Recently the Dutch Pirate Party announced they would be participating in their national election on June 9th, but they are not the only ones joining an election race in Europe this spring. The UK Pirate Party is also determined to participate in the general election that will be held no later than June 3rd.
This week, the Pirate Party UK, founded last summer, has announced their candidate list. The ten candidates come on the heels of the publication of their manifesto, and cover a broad swathe of the country, from London all the way to Scotland.
As with the Swedish party in last summer’s EU elections, not all the candidates are fresh faced youngsters. Quite a few are definitely middle-aged, including party leader Andrew Robinson (41). Despite characterizations such as ‘kids just out for something for free’, they, like all Pirate Parties, will focus on reforming copyright, privacy and patent laws, while preventing the spread of others.
The candidates are:
- Andrew Robinson – Worcester
- Graeme Lambert – Bury North
- Mark Sims – East Ham
- Alexander van Terheyden – Bethnal Green and Bow
- Tim Dobson – Manchester Gorton
- Luke Leighton – South West Surrey
- Shaun Dyer – Leicester West
- Finlay Archibald – Glasgow Central
- David Geraghty – Derby North
- Jack Nunn – constituency to be decided (London area)
TorrentFreak spoke with Bury North candidate Graeme Lambert, who at 18 is the youngest of the party’s candidates and just old enough to vote himself. Bury North’s current MP, Labour’s David Chaytor, made the news recently as he was charged with theft relating to last year’s expenses scandal, which Lambert has seized on in his campaign.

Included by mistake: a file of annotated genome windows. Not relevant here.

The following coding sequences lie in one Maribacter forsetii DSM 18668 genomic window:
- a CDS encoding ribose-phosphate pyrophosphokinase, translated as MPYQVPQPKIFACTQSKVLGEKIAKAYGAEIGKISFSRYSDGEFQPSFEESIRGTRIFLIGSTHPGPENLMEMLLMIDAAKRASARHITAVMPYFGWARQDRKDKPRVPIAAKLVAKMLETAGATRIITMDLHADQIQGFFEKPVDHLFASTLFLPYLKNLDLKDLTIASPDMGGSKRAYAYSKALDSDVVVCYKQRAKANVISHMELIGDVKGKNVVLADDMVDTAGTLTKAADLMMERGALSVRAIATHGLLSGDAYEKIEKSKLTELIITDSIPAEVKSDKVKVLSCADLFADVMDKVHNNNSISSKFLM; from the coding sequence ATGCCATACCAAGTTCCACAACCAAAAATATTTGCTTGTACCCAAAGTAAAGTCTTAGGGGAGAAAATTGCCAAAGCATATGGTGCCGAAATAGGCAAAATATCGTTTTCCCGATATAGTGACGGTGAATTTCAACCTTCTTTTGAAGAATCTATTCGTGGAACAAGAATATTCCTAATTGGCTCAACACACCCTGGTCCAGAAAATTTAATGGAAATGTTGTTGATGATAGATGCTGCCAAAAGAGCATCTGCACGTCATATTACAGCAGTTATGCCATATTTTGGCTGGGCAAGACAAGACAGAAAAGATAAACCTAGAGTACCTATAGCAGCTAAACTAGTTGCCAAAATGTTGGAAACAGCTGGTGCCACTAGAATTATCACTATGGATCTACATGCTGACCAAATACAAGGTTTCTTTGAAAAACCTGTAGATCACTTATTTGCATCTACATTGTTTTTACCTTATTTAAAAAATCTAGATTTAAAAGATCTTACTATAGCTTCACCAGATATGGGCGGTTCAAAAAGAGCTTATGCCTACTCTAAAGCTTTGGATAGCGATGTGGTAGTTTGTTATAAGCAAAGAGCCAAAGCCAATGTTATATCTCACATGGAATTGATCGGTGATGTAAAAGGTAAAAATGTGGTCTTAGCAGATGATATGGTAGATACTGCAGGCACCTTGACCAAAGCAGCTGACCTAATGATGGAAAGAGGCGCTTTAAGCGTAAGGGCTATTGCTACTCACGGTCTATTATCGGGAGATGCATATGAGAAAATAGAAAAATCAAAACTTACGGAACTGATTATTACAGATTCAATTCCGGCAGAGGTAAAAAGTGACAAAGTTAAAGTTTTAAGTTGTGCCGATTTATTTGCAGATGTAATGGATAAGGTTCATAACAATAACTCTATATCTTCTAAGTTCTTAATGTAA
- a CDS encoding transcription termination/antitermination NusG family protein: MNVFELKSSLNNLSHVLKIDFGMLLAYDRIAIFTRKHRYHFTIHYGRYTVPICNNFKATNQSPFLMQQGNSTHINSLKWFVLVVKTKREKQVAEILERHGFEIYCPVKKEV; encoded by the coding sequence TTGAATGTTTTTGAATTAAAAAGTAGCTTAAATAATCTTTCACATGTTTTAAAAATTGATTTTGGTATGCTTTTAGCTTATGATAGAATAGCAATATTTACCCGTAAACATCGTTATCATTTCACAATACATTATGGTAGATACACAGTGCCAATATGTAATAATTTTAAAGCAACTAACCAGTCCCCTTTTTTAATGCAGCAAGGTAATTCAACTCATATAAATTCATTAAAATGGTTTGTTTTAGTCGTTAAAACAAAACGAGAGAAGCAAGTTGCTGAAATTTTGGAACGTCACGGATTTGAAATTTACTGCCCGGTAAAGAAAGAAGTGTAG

“The Pirate Party UK is a corruption-free political party which the constituents of Bury North deserve after the actions of David Chaytor,” he told us. Lambert is optimistic of a decent showing, although thinks it unlikely that he will win.
“I’m aiming to secure our deposit, which would require 2500 votes, which I am confident that I can achieve. My chances of winning the seat are relative to Ladbrokes odds of 250/1″.
Indeed, bookmakers Ladbrokes have given all the party’s candidates a 250/1 chance of winning, which is worse than most small parties such as the Green, UKIP and Liberal parties, but better than the 500/1 of long-time electoral jokers, the Monster Raving Loony Party.
Lambert is not the only one running for a seat which has strong resonances with the party manifesto. Mark Sims, a 37 year-old IT teacher, is running against Stephen Timms who is responsible for “Digital Britain”. Last year Timms gave the reason for the rushing of Digital Britain as “the plans as they stand could delay action, impacting unfairly upon rights holders”, certain to be a key feature of Sims’ campaign.
Of course, all this comes at a price, and the party is looking for donations and ways to raise money to help pay for the campaigns.
“We’d love to give as many people as possible the opportunity to ‘Vote Pirate’ in the election,” says Peter Brett, the Deputy Campaigns Officer. “Unfortunately, this means we need to raise just over £9000 in addition to the funds previously raised through member subscriptions. This will be just enough for all our candidates to pay their deposits and to have a reasonable amount for publicity materials.”
With the Digital Economy Bill about to be rammed through the Commons, despite protests, will this be enough?